8. One Ukrainian was shown removing a land mine from a bridge with his bare hands while smoking a cigarette. He was not trained in bomb disposal, and he was not wearing any protective equipment. Brave or foolhardy? Take your pick.
  9. A Ukrainian brewery has stopped brewing beer and commenced using the bottles for Molotov cocktails.
  10. In a somewhat humorous story in Spain, in protest of the invasion, a Ukrainian was arrested for attempting to sink a $27 million yacht belonging to his boss, a Russian oligarch.
  11. It has been reported that the members of the Snake Island garrison are alive and being held in a Russian prison facility. You may recall that a few days ago when a Russian warship demanded their surrender they defiantly replied “Go f**k yourself!” The ship proceeded to destroy the facility, but apparently the people survived.

Meanwhile, the rest of the world has united against Russia to a degree that we have rarely seen.

  1. The US and other countries have imposed very strict sanctions designed to hurt Russia and its people financially, economically and emotionally. For instance, the Russian banks’ assets, and those of various influential oligarchs, have been frozen. Even the Swiss, who have always remained neutral in any conflict, have joined in. It should be noted that so far energy has been exempt from sanctions.
  2. Russia’s banks have been locked out of the S.W.I.FT. financial system, a devastating blow, which effectively precludes them from effecting transactions internationally. Bruno Lemaire, the French Finance Minister, called this the “financial nuclear option.” The various financial sanctions have been effective. The ruble has declined to the point where it is worth one US penny; the Russian stock market “crashed” and trading has been suspended; and there have been “runs” on Russian banks as depositors have been desperately trying to withdraw their money.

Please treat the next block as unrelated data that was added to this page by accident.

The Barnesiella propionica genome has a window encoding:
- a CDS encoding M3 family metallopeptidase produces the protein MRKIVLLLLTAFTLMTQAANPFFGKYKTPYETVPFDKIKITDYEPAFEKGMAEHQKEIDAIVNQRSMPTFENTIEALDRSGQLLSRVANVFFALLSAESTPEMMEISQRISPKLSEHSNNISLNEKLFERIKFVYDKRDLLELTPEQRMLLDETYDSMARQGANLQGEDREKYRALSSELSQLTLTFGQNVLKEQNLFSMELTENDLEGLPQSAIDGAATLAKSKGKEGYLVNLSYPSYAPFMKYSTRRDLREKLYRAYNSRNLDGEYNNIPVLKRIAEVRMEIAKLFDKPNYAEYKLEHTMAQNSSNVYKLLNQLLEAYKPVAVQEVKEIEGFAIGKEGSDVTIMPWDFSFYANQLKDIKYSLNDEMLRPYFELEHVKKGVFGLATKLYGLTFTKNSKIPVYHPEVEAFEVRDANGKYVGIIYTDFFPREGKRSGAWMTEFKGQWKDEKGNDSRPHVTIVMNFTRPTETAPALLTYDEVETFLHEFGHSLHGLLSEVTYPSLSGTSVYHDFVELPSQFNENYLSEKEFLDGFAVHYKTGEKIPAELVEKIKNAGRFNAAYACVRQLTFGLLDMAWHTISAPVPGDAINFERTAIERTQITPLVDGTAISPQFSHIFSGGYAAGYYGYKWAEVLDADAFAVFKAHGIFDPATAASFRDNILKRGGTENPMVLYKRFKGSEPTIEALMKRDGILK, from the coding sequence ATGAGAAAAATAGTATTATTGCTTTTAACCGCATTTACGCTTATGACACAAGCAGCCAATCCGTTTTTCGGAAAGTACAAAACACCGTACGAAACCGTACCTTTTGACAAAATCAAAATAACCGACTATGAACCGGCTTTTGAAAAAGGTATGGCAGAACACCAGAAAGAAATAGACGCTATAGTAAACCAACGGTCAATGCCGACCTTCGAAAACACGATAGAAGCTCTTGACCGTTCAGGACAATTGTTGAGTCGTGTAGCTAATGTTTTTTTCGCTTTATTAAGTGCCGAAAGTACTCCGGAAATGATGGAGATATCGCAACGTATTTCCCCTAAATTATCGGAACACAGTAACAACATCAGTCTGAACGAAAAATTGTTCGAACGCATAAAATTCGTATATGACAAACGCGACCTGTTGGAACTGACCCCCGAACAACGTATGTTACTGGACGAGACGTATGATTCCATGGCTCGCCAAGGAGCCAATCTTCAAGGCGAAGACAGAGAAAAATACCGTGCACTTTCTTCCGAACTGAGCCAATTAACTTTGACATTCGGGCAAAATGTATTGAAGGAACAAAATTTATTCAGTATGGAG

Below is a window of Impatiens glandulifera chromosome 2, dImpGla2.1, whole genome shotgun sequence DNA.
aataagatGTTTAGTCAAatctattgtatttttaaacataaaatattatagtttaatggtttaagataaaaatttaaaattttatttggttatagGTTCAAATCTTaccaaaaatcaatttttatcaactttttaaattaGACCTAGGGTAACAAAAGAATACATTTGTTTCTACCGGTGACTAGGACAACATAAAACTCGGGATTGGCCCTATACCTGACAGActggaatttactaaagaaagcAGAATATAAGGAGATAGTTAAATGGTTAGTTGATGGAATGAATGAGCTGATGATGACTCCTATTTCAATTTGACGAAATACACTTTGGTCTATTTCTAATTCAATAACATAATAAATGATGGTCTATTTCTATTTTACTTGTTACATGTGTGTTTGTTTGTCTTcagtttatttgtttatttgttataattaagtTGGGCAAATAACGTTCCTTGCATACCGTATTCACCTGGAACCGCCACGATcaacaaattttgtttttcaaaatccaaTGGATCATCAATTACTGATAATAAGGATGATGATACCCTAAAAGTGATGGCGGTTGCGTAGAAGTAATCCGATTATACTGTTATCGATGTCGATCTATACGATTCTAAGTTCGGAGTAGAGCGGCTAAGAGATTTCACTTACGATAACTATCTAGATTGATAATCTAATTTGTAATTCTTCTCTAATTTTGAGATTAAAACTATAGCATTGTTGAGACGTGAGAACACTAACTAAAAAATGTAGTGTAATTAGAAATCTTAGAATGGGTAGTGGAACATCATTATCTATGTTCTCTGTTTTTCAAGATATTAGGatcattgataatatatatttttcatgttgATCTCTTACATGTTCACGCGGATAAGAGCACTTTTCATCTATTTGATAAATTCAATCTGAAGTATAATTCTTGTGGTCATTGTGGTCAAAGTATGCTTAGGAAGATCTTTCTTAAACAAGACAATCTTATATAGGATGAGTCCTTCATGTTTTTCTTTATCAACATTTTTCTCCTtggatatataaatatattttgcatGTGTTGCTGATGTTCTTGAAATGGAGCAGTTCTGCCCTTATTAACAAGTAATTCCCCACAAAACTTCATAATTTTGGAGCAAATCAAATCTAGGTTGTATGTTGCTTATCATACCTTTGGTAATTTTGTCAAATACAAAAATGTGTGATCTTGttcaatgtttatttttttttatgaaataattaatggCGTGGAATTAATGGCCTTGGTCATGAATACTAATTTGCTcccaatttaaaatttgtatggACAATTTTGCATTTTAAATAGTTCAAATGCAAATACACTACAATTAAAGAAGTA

3. The sanctions are having a devastating effect of the Russian people, and it will only get worse. They can’t get their savings; food and other necessities are scarce; and inflation is running wild. I see similarities to post-WWI Germany and present-day Venezuela. How long can they take it? We have already seen protests, which is most unusual in Russia.

CONCLUSION

One can debate the effectiveness of the sanctions. There has been some impact as I have discussed above, but it would have been better if Biden would have acted sooner and more forcefully. In addition, as I blogged last week Biden should have ceased buying oil from Russia and reopened the Keystone Pipeline. His impulsive and ill-advised decision to shut it down remains one of the most inane decisions of his presidency, and God knows there have been plenty of them. As it stands now, by buying oil from Russia we are, in effect, helping to finance the invasion.

The invasion has not been kind to President Biden, politically. According to a CNN poll released yesterday 58% of those queried disapprove of the manner in which he has been handling it. That percentage is likely to increase as the inflationary impact takes hold on everyday Americans. Unfortunately, as always, the poor and working class people will suffer the most. Let’s hope they remember that in November.

No one knows what is going to happen, and anyone who says they do is either delusional or lying. The possibilities range from outright Russian withdrawal to nuclear war with many possible outcomes in between. Remember, Putin is a disciple of Josef Stalin’s. He is very aggressive, and, at the moment, he senses weakness and vulnerability in the leaders of the US and NATO. His ultimate goal is to resurrect the post-WWII Soviet Union, and he thinks this is the time to do it. The invasion of Ukraine is but one piece of that strategy and should be viewed in that context.